Initially, the semiconductor die 12D is provided as depicted in FIG. 9A. The semiconductor die 12D includes the BEOL layer 20, a non-air-cavity epitaxial layer 22D′ over the BEOL layer 20, the BOX layer 24 over the non-air-cavity epitaxial layer 22D′, and the silicon handle layer 80 over the BOX layer 24. Herein, the upper surface of the BEOL layer 20 includes the first surface portion SP1 and the second surface portion SP2, which surrounds the first surface portion SP1. The non-air-cavity epitaxial layer 22D′ includes the first device section 26, the second device section 28, the isolation sections 30, the support structures 54 and a number of sacrificial epitaxy sections 82′. The support structures 54 and the sacrificial epitaxy sections 82′ are over the first surface portion SP1 and not over the second surface portion SP2. The first device section 26, the second device section 28, and the isolation sections 30 are over the second surface portion SP2 and not over the first surface portion SP1. The sacrificial epitaxy sections 82′ and the support structures 54 are in between the first device section 26 and the second device section 28. Herein, the support structures 54 may separate the sacrificial epitaxy sections 82′ from each other. The isolation sections 30 surround both the first device section 26 and the second device section 28, and separate the first device section 26 and the second device section 28 from the sacrificial epitaxy sections 82′. The isolation sections 30 and the support structures 54 may be formed of silicon oxide in a same STI process.

The BOX layer 24 may be formed of silicon oxide or the like, which may serve as an etch stop in a process to remove the silicon handle layer 80 (more details in following discussion). The support structures 54 provide mechanical support to a portion of the BOX layer 24 that is over the surface portion SP1. In addition, the semiconductor die 12D further includes the etchable structures 84. At least one of the etchable structures 84 extends through a corresponding sacrificial epitaxy section 82′ and the BOX layer 24 to the silicon handle layer 80. The etchable structures 84 are over the first surface portion SP1 of the BEOL layer 20 and not over the second surface portion SP2 of the BEOL layer 20. The etchable structures 84 may be formed from polysilicon. In different applications, there may be a same or different number of the etchable structures 84 extending through each sacrificial epitaxy section 82′. Each etchable structure 84 may or may not have the same size or shape. The shape of each etchable structure 84 may be a cuboid, a cylinder, or a circular truncated cone that has a larger opening close to the BEOL layer 20 and has a smaller opening close to the silicon handle layer 80.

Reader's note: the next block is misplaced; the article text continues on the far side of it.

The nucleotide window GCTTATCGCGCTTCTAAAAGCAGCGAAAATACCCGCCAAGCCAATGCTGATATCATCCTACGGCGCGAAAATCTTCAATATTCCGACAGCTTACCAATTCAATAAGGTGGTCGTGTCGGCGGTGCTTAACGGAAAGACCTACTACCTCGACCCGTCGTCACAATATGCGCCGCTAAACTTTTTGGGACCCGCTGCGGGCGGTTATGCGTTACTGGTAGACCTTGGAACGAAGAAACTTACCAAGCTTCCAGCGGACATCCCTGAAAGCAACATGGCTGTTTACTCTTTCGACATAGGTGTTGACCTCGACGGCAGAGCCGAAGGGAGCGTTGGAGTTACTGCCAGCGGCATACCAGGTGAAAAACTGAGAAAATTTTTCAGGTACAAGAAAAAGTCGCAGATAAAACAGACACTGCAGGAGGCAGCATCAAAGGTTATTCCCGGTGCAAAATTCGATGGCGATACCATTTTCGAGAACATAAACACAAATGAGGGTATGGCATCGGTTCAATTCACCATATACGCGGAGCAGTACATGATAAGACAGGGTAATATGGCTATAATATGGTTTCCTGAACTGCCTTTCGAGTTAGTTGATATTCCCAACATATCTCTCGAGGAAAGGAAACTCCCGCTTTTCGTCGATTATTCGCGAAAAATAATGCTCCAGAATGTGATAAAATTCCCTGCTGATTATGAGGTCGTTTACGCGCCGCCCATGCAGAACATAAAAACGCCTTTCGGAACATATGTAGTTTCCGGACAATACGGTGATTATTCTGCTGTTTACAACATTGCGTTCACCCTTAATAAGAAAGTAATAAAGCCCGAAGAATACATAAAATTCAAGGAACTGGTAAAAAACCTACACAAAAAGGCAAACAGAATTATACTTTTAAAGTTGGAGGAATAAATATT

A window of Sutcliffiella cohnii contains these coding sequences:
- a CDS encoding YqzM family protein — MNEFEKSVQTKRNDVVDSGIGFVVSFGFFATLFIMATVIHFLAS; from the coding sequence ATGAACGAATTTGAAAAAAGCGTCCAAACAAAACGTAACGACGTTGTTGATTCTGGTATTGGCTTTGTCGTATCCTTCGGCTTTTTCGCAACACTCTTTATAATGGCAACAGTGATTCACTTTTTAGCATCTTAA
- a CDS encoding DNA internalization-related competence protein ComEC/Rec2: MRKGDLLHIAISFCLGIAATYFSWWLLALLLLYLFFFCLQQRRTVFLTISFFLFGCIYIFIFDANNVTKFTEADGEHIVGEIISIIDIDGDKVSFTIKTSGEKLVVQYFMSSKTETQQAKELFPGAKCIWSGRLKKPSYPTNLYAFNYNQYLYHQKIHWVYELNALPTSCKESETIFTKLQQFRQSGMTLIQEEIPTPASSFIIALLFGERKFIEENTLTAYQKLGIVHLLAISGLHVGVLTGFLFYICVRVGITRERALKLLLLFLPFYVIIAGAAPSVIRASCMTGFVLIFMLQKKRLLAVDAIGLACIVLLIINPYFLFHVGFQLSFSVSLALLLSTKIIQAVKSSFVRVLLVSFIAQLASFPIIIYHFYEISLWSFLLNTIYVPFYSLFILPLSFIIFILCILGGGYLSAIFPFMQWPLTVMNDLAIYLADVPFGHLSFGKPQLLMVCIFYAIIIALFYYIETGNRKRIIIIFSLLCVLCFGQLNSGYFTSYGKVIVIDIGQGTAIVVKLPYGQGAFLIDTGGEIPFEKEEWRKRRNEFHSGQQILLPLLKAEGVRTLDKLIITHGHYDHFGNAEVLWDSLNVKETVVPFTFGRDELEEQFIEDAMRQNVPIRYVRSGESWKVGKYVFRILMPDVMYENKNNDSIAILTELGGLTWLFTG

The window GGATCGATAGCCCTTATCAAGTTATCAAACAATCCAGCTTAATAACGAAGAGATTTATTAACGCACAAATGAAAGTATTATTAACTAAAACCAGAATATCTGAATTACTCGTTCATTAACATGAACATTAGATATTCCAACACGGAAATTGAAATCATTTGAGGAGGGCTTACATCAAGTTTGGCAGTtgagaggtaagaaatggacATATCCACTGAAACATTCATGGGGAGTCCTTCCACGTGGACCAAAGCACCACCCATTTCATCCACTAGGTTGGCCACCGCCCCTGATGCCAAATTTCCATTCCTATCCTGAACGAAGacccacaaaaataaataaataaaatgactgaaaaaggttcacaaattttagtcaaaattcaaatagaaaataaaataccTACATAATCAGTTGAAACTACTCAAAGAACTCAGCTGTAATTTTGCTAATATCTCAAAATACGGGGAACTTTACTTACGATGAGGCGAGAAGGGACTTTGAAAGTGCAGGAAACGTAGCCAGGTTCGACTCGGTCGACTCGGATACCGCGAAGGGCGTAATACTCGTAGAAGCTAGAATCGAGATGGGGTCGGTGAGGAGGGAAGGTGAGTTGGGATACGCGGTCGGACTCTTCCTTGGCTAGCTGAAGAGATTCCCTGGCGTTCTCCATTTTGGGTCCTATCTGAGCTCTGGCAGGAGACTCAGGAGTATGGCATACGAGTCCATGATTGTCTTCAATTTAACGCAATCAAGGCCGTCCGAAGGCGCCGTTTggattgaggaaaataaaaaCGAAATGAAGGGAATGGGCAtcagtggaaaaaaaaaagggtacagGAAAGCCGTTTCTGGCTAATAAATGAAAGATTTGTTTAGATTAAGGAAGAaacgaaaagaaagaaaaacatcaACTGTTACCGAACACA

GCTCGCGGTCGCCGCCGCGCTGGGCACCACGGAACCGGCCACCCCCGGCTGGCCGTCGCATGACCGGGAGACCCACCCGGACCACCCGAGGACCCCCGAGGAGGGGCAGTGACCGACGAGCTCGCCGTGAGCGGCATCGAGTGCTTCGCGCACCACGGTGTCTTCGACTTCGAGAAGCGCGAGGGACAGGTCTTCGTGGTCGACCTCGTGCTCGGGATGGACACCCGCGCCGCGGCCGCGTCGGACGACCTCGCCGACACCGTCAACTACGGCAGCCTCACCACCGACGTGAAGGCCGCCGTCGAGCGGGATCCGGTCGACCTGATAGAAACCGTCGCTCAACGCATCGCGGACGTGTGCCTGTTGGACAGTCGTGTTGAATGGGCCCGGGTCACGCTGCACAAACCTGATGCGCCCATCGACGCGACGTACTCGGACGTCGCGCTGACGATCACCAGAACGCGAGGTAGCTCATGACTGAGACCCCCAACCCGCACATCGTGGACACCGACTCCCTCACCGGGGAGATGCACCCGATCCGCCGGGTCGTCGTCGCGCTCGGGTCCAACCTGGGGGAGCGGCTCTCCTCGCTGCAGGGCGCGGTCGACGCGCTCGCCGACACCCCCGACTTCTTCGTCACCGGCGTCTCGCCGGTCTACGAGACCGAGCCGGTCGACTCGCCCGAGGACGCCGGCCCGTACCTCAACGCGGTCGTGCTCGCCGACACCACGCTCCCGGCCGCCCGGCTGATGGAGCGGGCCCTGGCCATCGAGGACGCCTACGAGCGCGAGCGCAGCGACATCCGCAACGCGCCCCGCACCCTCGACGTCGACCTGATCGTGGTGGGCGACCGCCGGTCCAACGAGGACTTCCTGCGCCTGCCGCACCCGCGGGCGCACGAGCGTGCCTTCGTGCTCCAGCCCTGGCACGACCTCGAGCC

FIG. 9B shows the removal of the silicon handle layer 80, the etchable structures 84, and the sacrificial epitaxy sections 82′ to form the thinned semiconductor die 12. The removal step may be provided by an etching process with a wet/dry etchant chemistry, which may be KOH, ACH, NaOH or the like. Normally, these wet/dry etchant chemistries may not etch away the BOX layer 24 and the BOX layer 24 may serve as an etch stop in the etching process. However, after removing the etchable structures 84, a number of the discrete holes 52 are formed in the BOX layer 24. Consequently, the sacrificial epitaxy sections 82′, which the etchable structures 84 extend through, are also removed. Since the isolation sections 30 and the support structures 54 may be formed of silicon oxide, which can withstand the etchant chemistry, multiple air-cavities 14′ are formed between the isolation sections 30 and the support structures 54 or between adjacent support structures 54. Each air-cavity 14′ is directly in connection with at least one of the discrete holes 52 in the BOX layer 24.

Next, the first mold compound 16 is then applied over the entirety of the thinned semiconductor die 12 and in contact with the BOX layer 24 as illustrated in FIG. 9C. The first mold compound 16 may be applied by various procedures, such as sheet molding, overmolding, compression molding, transfer molding, dam fill encapsulation, and screen print encapsulation. It is clear that the support structures 54 provide extra support to the portion of the BOX layer 24, within which the discrete holes 52 are located. As such, the portion of the BOX layer 24, within which the discrete holes 52 are located, may endure higher molding pressures. The first mold compound 16 may have a thickness between 1 μm and 250 μm, and may be formed from large granularity polymers that cannot go through any of the discrete holes 52 into any air-cavity 14′. The smallest polymer granule in the first mold compound 16 is larger than any of the discrete holes 52. Notice that there are no air gaps within the first mold compound 16. Resins of the polymer granules fill the gaps between the polymer granules within the first mold compound 16. In addition, the first mold compound 16 may be formed from low relative permittivity materials with the relative permittivity being no more than 7 or no more than 4. Organic thermoset and thermoplastic polymer with large granularity may be used for the first mold compound 16.